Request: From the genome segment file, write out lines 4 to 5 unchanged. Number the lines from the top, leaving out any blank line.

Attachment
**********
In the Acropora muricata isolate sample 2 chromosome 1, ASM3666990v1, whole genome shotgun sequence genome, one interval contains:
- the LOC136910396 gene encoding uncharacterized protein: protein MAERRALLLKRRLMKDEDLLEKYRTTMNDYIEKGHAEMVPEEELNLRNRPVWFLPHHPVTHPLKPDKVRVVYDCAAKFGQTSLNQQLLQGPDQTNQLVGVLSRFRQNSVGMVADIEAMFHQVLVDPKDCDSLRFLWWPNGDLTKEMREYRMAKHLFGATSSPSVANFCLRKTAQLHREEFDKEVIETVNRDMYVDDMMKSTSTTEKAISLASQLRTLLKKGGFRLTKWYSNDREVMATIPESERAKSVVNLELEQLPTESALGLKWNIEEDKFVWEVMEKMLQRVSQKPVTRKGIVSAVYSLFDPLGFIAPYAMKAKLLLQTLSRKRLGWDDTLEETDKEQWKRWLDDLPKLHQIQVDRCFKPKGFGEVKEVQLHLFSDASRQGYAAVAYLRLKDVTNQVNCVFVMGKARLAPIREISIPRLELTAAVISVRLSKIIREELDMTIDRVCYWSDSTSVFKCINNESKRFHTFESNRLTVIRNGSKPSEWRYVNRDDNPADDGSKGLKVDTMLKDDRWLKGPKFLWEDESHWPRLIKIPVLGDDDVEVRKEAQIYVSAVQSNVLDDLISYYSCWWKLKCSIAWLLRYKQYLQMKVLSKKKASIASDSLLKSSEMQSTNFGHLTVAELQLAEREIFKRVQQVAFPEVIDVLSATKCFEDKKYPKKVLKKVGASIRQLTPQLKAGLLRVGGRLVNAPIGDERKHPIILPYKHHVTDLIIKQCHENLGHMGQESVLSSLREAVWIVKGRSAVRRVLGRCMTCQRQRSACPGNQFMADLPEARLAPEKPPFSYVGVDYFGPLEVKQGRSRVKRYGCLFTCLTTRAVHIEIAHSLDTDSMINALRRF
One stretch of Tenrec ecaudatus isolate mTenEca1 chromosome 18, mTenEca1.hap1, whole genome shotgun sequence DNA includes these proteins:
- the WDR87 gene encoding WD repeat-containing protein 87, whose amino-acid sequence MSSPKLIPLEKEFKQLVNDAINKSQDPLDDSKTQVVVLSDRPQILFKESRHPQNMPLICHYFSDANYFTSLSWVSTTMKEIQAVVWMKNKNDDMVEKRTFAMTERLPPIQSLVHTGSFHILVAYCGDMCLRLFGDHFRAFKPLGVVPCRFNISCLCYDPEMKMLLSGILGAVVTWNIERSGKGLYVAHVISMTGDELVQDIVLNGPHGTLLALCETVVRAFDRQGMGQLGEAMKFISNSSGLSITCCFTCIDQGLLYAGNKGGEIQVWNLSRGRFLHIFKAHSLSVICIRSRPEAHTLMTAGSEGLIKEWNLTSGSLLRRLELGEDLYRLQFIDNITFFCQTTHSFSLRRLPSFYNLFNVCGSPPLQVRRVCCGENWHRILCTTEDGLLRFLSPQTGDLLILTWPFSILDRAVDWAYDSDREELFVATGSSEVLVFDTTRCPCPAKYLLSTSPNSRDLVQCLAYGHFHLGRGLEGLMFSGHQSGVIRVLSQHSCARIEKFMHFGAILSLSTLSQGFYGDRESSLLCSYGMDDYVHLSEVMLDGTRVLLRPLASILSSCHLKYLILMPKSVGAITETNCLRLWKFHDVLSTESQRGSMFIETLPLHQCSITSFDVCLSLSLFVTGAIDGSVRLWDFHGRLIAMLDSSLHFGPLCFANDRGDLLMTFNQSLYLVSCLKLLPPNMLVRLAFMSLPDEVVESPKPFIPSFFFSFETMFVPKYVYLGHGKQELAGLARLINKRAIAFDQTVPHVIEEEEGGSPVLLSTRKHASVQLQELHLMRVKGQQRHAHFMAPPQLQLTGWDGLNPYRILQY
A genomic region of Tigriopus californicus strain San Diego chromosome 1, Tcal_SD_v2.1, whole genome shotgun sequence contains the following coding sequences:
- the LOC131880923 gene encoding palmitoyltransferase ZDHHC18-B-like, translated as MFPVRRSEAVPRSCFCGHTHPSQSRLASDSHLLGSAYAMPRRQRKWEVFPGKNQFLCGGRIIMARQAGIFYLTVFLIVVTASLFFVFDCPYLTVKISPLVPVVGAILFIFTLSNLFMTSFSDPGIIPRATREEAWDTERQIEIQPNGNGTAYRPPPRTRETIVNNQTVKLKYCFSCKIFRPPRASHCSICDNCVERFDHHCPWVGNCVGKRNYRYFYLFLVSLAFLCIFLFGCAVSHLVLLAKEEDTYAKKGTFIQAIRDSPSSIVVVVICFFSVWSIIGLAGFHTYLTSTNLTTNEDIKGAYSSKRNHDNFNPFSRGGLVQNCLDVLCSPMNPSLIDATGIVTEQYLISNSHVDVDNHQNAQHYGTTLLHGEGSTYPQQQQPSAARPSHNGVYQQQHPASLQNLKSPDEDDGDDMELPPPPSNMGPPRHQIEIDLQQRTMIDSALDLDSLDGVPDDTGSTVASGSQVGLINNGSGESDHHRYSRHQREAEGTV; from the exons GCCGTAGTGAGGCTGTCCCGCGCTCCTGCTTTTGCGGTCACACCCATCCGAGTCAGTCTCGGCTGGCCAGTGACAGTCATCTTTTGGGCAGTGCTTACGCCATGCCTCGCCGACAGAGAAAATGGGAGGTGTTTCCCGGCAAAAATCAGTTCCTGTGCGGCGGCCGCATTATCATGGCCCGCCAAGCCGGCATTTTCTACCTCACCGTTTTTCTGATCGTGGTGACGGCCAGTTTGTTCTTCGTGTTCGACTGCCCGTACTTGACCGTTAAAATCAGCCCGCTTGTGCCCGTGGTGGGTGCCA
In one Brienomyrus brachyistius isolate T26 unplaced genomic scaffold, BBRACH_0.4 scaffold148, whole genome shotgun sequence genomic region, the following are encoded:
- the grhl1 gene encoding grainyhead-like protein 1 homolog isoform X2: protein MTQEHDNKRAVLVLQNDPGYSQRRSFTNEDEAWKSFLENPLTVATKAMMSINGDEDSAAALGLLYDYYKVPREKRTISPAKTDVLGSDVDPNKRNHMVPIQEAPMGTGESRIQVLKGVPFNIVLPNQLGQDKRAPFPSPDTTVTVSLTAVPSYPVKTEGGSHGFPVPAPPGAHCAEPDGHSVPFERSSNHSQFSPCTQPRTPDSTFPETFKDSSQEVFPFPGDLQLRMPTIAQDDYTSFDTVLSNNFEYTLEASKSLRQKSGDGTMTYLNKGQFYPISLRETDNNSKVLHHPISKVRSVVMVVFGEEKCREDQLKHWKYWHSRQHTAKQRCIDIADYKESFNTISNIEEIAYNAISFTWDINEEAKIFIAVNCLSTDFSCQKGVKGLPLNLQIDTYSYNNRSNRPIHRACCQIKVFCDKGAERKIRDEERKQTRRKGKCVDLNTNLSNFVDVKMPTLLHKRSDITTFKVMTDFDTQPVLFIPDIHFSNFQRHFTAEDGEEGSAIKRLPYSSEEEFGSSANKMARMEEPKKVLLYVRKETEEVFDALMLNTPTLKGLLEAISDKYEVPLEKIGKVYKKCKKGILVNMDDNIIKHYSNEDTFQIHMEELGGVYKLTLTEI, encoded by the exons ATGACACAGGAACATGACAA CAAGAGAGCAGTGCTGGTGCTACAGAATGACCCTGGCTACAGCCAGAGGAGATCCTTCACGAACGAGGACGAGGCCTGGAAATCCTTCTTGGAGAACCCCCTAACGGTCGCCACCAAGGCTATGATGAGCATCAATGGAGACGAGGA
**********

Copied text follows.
- the WDR87 gene encoding WD repeat-containing protein 87, whose amino-acid sequence MSSPKLIPLEKEFKQLVNDAINKSQDPLDDSKTQVVVLSDRPQILFKESRHPQNMPLICHYFSDANYFTSLSWVSTTMKEIQAVVWMKNKNDDMVEKRTFAMTERLPPIQSLVHTGSFHILVAYCGDMCLRLFGDHFRAFKPLGVVPCRFNISCLCYDPEMKMLLSGILGAVVTWNIERSGKGLYVAHVISMTGDELVQDIVLNGPHGTLLALCETVVRAFDRQGMGQLGEAMKFISNSSGLSITCCFTCIDQGLLYAGNKGGEIQVWNLSRGRFLHIFKAHSLSVICIRSRPEAHTLMTAGSEGLIKEWNLTSGSLLRRLELGEDLYRLQFIDNITFFCQTTHSFSLRRLPSFYNLFNVCGSPPLQVRRVCCGENWHRILCTTEDGLLRFLSPQTGDLLILTWPFSILDRAVDWAYDSDREELFVATGSSEVLVFDTTRCPCPAKYLLSTSPNSRDLVQCLAYGHFHLGRGLEGLMFSGHQSGVIRVLSQHSCARIEKFMHFGAILSLSTLSQGFYGDRESSLLCSYGMDDYVHLSEVMLDGTRVLLRPLASILSSCHLKYLILMPKSVGAITETNCLRLWKFHDVLSTESQRGSMFIETLPLHQCSITSFDVCLSLSLFVTGAIDGSVRLWDFHGRLIAMLDSSLHFGPLCFANDRGDLLMTFNQSLYLVSCLKLLPPNMLVRLAFMSLPDEVVESPKPFIPSFFFSFETMFVPKYVYLGHGKQELAGLARLINKRAIAFDQTVPHVIEEEEGGSPVLLSTRKHASVQLQELHLMRVKGQQRHAHFMAPPQLQLTGWDGLNPYRILQY
A genomic region of Tigriopus californicus strain San Diego chromosome 1, Tcal_SD_v2.1, whole genome shotgun sequence contains the following coding sequences: